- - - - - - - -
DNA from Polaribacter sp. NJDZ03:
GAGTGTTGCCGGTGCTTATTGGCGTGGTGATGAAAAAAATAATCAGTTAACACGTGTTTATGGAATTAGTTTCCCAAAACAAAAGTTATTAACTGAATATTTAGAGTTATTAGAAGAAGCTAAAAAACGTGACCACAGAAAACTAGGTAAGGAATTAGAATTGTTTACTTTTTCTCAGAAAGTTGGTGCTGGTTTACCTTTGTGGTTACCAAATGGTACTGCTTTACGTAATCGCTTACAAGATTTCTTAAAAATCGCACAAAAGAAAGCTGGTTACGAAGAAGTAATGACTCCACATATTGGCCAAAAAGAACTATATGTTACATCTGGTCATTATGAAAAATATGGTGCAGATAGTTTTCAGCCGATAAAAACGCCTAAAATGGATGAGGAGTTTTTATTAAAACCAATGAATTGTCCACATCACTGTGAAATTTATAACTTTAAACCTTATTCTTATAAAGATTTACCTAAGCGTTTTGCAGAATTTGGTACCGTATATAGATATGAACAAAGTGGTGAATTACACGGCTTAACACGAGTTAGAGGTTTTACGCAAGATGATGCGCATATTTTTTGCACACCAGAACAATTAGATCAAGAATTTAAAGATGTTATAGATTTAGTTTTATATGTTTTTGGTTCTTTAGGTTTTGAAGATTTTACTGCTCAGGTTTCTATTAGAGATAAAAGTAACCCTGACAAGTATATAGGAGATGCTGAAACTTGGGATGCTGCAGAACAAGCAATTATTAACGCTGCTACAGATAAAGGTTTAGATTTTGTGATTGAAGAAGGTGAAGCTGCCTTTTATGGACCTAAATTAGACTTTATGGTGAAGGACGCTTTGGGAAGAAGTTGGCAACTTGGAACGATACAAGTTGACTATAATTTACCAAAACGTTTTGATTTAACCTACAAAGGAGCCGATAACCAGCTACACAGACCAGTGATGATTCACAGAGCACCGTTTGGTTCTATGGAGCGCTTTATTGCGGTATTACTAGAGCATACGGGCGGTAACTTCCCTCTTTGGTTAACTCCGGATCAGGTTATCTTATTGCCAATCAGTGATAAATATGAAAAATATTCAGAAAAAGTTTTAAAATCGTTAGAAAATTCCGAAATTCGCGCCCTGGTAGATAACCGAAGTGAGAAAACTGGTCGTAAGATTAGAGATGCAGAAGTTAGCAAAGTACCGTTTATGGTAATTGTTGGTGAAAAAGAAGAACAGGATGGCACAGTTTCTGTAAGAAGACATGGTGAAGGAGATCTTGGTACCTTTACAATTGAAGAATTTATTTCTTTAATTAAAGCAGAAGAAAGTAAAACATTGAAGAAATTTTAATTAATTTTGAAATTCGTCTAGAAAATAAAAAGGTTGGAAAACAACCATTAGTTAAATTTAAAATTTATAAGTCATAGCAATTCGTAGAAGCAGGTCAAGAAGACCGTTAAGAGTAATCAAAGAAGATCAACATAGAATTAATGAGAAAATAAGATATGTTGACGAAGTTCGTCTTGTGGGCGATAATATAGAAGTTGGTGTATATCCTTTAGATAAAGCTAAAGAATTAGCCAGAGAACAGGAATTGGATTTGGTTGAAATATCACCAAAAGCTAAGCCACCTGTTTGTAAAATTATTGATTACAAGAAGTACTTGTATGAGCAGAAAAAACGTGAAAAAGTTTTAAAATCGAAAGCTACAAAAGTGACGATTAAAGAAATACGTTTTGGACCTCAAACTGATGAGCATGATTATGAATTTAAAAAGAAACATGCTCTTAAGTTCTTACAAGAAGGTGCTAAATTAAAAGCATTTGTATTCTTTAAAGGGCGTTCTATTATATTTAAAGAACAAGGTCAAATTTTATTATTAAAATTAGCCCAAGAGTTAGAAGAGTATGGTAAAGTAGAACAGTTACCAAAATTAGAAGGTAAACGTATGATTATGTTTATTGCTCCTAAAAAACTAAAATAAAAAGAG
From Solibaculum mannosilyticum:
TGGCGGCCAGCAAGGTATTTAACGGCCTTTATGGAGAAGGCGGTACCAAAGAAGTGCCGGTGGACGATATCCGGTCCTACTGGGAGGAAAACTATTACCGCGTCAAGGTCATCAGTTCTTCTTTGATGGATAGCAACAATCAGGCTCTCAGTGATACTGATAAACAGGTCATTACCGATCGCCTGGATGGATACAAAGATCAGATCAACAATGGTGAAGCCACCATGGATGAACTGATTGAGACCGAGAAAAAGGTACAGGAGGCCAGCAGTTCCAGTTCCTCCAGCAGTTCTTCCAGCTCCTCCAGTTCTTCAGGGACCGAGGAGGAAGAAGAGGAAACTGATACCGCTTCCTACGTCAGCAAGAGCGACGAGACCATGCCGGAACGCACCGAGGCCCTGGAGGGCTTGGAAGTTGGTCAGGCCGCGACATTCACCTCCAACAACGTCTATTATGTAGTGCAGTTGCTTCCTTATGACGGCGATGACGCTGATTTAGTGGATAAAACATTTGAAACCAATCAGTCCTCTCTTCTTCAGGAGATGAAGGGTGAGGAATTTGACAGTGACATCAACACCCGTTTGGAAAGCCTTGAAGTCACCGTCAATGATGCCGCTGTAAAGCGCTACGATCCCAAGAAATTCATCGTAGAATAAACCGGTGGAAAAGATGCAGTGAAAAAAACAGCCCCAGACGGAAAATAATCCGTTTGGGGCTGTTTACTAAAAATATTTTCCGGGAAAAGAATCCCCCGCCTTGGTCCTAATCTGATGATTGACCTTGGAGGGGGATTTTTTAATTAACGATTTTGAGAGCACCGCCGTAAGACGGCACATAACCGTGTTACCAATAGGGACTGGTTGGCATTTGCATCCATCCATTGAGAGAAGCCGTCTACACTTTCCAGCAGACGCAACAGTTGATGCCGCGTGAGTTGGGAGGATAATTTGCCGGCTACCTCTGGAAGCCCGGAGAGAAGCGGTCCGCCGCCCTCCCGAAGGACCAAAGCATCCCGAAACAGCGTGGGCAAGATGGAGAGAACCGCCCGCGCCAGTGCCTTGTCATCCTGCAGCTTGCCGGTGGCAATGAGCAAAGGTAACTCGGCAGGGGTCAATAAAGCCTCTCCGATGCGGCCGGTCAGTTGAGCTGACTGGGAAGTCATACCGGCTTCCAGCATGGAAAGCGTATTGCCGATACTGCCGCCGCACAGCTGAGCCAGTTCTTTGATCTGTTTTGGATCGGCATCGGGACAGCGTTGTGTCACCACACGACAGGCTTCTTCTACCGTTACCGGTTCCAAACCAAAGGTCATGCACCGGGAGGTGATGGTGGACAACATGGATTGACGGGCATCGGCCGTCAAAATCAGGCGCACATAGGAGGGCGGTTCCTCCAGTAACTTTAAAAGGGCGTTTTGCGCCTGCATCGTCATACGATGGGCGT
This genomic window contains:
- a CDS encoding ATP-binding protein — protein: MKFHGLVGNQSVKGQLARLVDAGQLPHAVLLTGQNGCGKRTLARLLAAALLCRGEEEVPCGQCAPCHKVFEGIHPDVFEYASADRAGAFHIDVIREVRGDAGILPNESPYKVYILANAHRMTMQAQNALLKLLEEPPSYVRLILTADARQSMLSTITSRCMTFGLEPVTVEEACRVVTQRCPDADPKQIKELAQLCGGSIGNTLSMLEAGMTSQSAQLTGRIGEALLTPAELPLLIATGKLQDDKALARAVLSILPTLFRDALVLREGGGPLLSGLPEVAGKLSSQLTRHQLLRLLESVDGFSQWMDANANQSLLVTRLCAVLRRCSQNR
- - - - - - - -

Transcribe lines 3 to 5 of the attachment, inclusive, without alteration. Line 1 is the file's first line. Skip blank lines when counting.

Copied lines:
From Solibaculum mannosilyticum:
TGGCGGCCAGCAAGGTATTTAACGGCCTTTATGGAGAAGGCGGTACCAAAGAAGTGCCGGTGGACGATATCCGGTCCTACTGGGAGGAAAACTATTACCGCGTCAAGGTCATCAGTTCTTCTTTGATGGATAGCAACAATCAGGCTCTCAGTGATACTGATAAACAGGTCATTACCGATCGCCTGGATGGATACAAAGATCAGATCAACAATGGTGAAGCCACCATGGATGAACTGATTGAGACCGAGAAAAAGGTACAGGAGGCCAGCAGTTCCAGTTCCTCCAGCAGTTCTTCCAGCTCCTCCAGTTCTTCAGGGACCGAGGAGGAAGAAGAGGAAACTGATACCGCTTCCTACGTCAGCAAGAGCGACGAGACCATGCCGGAACGCACCGAGGCCCTGGAGGGCTTGGAAGTTGGTCAGGCCGCGACATTCACCTCCAACAACGTCTATTATGTAGTGCAGTTGCTTCCTTATGACGGCGATGACGCTGATTTAGTGGATAAAACATTTGAAACCAATCAGTCCTCTCTTCTTCAGGAGATGAAGGGTGAGGAATTTGACAGTGACATCAACACCCGTTTGGAAAGCCTTGAAGTCACCGTCAATGATGCCGCTGTAAAGCGCTACGATCCCAAGAAATTCATCGTAGAATAAACCGGTGGAAAAGATGCAGTGAAAAAAACAGCCCCAGACGGAAAATAATCCGTTTGGGGCTGTTTACTAAAAATATTTTCCGGGAAAAGAATCCCCCGCCTTGGTCCTAATCTGATGATTGACCTTGGAGGGGGATTTTTTAATTAACGATTTTGAGAGCACCGCCGTAAGACGGCACATAACCGTGTTACCAATAGGGACTGGTTGGCATTTGCATCCATCCATTGAGAGAAGCCGTCTACACTTTCCAGCAGACGCAACAGTTGATGCCGCGTGAGTTGGGAGGATAATTTGCCGGCTACCTCTGGAAGCCCGGAGAGAAGCGGTCCGCCGCCCTCCCGAAGGACCAAAGCATCCCGAAACAGCGTGGGCAAGATGGAGAGAACCGCCCGCGCCAGTGCCTTGTCATCCTGCAGCTTGCCGGTGGCAATGAGCAAAGGTAACTCGGCAGGGGTCAATAAAGCCTCTCCGATGCGGCCGGTCAGTTGAGCTGACTGGGAAGTCATACCGGCTTCCAGCATGGAAAGCGTATTGCCGATACTGCCGCCGCACAGCTGAGCCAGTTCTTTGATCTGTTTTGGATCGGCATCGGGACAGCGTTGTGTCACCACACGACAGGCTTCTTCTACCGTTACCGGTTCCAAACCAAAGGTCATGCACCGGGAGGTGATGGTGGACAACATGGATTGACGGGCATCGGCCGTCAAAATCAGGCGCACATAGGAGGGCGGTTCCTCCAGTAACTTTAAAAGGGCGTTTTGCGCCTGCATCGTCATACGATGGGCGT
This genomic window contains: